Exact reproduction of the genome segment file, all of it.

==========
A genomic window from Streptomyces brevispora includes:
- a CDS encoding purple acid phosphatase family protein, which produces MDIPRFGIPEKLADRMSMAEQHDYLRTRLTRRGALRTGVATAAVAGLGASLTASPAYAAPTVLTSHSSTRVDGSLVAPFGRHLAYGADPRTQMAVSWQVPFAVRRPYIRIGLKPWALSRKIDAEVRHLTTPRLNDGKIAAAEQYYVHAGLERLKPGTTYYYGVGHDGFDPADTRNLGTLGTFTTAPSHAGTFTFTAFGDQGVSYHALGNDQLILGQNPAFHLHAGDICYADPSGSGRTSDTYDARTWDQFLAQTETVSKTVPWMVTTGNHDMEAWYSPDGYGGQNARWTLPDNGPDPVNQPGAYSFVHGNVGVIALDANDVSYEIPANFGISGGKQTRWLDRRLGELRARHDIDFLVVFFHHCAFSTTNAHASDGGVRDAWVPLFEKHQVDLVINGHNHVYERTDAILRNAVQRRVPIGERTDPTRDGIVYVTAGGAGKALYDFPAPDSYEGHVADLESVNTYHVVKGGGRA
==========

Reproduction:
A genomic window from Streptomyces brevispora includes:
- a CDS encoding purple acid phosphatase family protein, which produces MDIPRFGIPEKLADRMSMAEQHDYLRTRLTRRGALRTGVATAAVAGLGASLTASPAYAAPTVLTSHSSTRVDGSLVAPFGRHLAYGADPRTQMAVSWQVPFAVRRPYIRIGLKPWALSRKIDAEVRHLTTPRLNDGKIAAAEQYYVHAGLERLKPGTTYYYGVGHDGFDPADTRNLGTLGTFTTAPSHAGTFTFTAFGDQGVSYHALGNDQLILGQNPAFHLHAGDICYADPSGSGRTSDTYDARTWDQFLAQTETVSKTVPWMVTTGNHDMEAWYSPDGYGGQNARWTLPDNGPDPVNQPGAYSFVHGNVGVIALDANDVSYEIPANFGISGGKQTRWLDRRLGELRARHDIDFLVVFFHHCAFSTTNAHASDGGVRDAWVPLFEKHQVDLVINGHNHVYERTDAILRNAVQRRVPIGERTDPTRDGIVYVTAGGAGKALYDFPAPDSYEGHVADLESVNTYHVVKGGGRA